Outside of meeting and marrying my husband (and ever since, as he pointed out during the editing phase of this post), the four months I spent studying abroad in Rome, Italy in 2006 were some of the happiest times of my life. My undergraduate alma mater, Kalamazoo College, has a wonderful study abroad program that sends 4 out of 5 students to a faraway place for a semester or two during their junior year. Early on, I had my heart set on studying in Italy. My grandfather’s family emigrated from Sicily and, even though my genealogy is a mixed bag, the Italian ties have always been the strongest in our family (it helped too that I had a very Italian last name for most of my life… a name with a very cool meaning). And so I took a break from my economics major to learn about Caesar and Augustus and da Vinci and Michelangelo. Myself and eleven other students from my school packed our bags and bid farewell to K-College and ciao to Roma for the fall term.
My classmates and I lived in Trastevere, an authentic and gritty neighborhood across the Tiber on the southwest side of Rome. We shared rooms in a small apartment and rode a rickety old elevator up and down each day. We knew our building from the gelato shop on the corner and quickly became regulars. We shopped at the local store and bought huge balls of the freshest mozzarella for under a dollar. We learned how to make pesto. We, admittedly, sometimes got sick of pasta and found a great Chinese place down the street. We knew to never run the hot water heater and the washer at the same time. We hung our clothes out to dry on the balcony. We took classes at the American University of Rome and had to walk the 2 kilometers uphill to class whenever the transit workers were striking (which happened more than once).
I took courses in Italian and ancient history, of course, but my favorite classes were the two that met only once per week but at different sites throughout Rome. I learned about Raphael, Michelangelo, Caravaggio, and Bernini by visiting the Vatican Museums, the Basilica of Santa Maria del Popolo, and the Capitoline Museum, to name a few, and seeing their paintings and sculptures with my own eyes rather than through a textbook or slide show. At a lesson among the ruins of the Roman Forum, the grandeur of ancient Rome was brought to life for me. And whatever there was left to see I learned from my classmates, many of whom were accomplished art history and classics students. We had a list of all the sights to Rome, from the biggies like the Colosseum to the out-of-the-way church that was blessed with an under-appreciated Bernini statue.
And my absolute favorite… the Pantheon. Of course, I appreciate how it is the best-preserved building in ancient Rome and perhaps one of the greatest structures ever in art history. But it is the sheer unearthliness of it that always leaves me in awe. I never fail to be surprised by the huge concrete goliath as it suddenly emerges when approached from the narrow lanes that surround it, and I feel like I’ve tumbled through time or onto another planet. Its magical eeriness is only intensified at night, which is the absolute best time to see it.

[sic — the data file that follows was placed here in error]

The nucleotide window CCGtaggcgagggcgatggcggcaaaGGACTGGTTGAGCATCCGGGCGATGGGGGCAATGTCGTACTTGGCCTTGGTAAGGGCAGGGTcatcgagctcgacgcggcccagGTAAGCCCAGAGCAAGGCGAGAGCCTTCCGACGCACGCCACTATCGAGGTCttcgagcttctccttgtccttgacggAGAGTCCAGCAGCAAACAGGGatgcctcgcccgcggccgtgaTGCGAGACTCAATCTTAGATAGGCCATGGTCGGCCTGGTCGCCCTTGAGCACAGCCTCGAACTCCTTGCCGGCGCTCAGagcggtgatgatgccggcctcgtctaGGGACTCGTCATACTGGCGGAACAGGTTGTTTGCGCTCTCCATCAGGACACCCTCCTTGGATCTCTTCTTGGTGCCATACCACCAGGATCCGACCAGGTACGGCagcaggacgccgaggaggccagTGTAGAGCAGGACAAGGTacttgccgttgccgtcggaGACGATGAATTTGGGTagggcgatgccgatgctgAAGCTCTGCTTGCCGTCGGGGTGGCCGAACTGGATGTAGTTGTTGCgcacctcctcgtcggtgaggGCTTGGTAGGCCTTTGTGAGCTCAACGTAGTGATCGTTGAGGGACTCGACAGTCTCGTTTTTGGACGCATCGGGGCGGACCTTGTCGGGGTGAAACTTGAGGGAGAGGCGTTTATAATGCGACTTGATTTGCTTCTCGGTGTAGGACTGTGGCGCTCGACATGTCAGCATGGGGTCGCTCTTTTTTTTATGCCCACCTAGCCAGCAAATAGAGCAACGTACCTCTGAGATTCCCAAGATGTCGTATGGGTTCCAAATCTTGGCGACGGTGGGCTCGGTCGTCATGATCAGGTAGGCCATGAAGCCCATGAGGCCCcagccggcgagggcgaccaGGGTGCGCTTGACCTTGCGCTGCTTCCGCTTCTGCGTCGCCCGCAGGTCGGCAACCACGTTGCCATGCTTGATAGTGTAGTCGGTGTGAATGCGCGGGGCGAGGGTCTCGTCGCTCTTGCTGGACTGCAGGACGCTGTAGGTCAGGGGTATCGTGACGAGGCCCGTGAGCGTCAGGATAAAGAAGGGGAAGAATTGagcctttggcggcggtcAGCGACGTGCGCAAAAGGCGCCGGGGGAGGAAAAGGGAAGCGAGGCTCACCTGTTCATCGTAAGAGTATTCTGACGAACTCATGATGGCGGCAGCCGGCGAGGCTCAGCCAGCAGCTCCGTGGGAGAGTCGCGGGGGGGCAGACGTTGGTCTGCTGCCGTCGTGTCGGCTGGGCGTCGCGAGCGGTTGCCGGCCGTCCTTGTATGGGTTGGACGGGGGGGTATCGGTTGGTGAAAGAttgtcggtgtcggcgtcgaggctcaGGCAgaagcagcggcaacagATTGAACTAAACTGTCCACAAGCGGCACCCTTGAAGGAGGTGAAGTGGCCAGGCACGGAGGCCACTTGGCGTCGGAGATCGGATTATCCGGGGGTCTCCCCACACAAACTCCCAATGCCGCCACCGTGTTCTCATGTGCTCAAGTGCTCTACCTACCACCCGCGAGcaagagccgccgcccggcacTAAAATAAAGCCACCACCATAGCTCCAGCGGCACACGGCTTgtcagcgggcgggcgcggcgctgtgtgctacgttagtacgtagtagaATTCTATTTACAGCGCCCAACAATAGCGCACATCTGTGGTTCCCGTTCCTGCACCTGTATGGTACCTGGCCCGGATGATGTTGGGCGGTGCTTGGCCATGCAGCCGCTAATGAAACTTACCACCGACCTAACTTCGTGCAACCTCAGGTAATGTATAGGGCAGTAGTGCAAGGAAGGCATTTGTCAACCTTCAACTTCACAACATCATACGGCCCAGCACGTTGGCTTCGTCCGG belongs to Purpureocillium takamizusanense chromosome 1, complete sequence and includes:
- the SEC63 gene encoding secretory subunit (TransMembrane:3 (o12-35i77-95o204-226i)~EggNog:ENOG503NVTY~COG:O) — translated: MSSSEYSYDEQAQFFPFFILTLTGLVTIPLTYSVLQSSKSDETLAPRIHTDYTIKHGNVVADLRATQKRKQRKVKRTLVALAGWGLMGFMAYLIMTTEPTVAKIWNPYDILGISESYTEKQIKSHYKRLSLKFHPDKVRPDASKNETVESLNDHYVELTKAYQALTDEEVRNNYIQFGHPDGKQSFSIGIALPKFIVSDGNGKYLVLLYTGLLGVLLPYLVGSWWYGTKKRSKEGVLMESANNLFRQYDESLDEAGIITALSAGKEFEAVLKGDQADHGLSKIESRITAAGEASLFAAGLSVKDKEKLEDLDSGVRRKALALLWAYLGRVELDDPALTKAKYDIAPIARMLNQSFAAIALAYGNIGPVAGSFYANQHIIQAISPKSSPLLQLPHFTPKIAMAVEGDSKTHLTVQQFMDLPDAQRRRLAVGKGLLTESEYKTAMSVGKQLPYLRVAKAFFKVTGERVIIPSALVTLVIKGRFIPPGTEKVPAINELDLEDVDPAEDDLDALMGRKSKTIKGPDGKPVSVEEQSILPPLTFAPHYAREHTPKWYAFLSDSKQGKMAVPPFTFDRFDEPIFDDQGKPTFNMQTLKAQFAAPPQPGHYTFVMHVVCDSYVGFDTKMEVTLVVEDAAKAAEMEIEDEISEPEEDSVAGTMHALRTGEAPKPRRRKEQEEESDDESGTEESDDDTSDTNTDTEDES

Learning about Ancient and Renaissance-era Rome while standing on the ground where Julius Caesar and Michelangelo once trod was perhaps the most special thing I remember nine years later from my time as a student here. But I was on college study abroad, after all, and did manage to enjoy Rome for other things other than learning. I had yet to cultivate a refined appreciation for wine (at 20, I was of legal drinking age in Europe but not in the U.S.), although I could appreciate a good pitcher of house wine when I saw it. When the wine store was closed and my roommate and I had to drum up something for a bring-your-own house party, we improvised with the only other thing we could get our hands on… Limoncello. Now a tiny glass of this sticky sweet lemon liqueur may be tasty after a meal, but a whole bottle split between two girls made for a serious stomachache (but also quite a funny memory).
And, of course, the food. There’s no where else in the world you can visit on a reasonable budget and eat as well as Italy. The pasta, oh, the pasta! Spicy arrabbiata, rich carbonara, and savory amatriciana. Then there’s prosciutto e melon, caprese salad, pecorino cheese, and mouthwatering pizza. And who can forget about gelato… the world’s greatest dessert and done nowhere better than Italy.
In case you couldn’t already tell from all the pictures above, I recently had a chance to return to Rome on our RTW trip. While I was home in Michigan for Thanksgiving, Chris and my mother-in-law Sara were touring around Italy, hitting up the all-star destinations of Venice, Cinque Terre, Florence, and Rome. Thankfully (because otherwise I would have died of jealousy if I missed out on Italy), I was able to squeeze in a few nights in Rome before Sara headed back to the U.S. We had an action-packed day visiting the Vatican Museum, the Sistine Chapel, and St. Peter’s Basilica. I’m so glad I got to go with her on this day; it is a real thrill to be with someone as they take in the gigantic interior of St. Peter’s for the first time. We also hoofed it up the nearly 600 steps to the top of the dome for a panoramic view of Rome.
It was wonderful to be back in Rome nine years after my study abroad and to share the city with two people I love. I truly believe it is one of the greatest places on earth. Rome is filled with ancient ruins and stories from the greatest empire our world has known, paintings and sculptures from the greatest masters living in the greatest era for art (the Renaissance), and beautiful fountains, cobbled streets, and a people with one of the greatest capacities for enjoying life and savoring La Dolce Vita. I have to admit that I’m definitely biased towards Rome. After four beautiful months there, I can’t help but think its il migliore.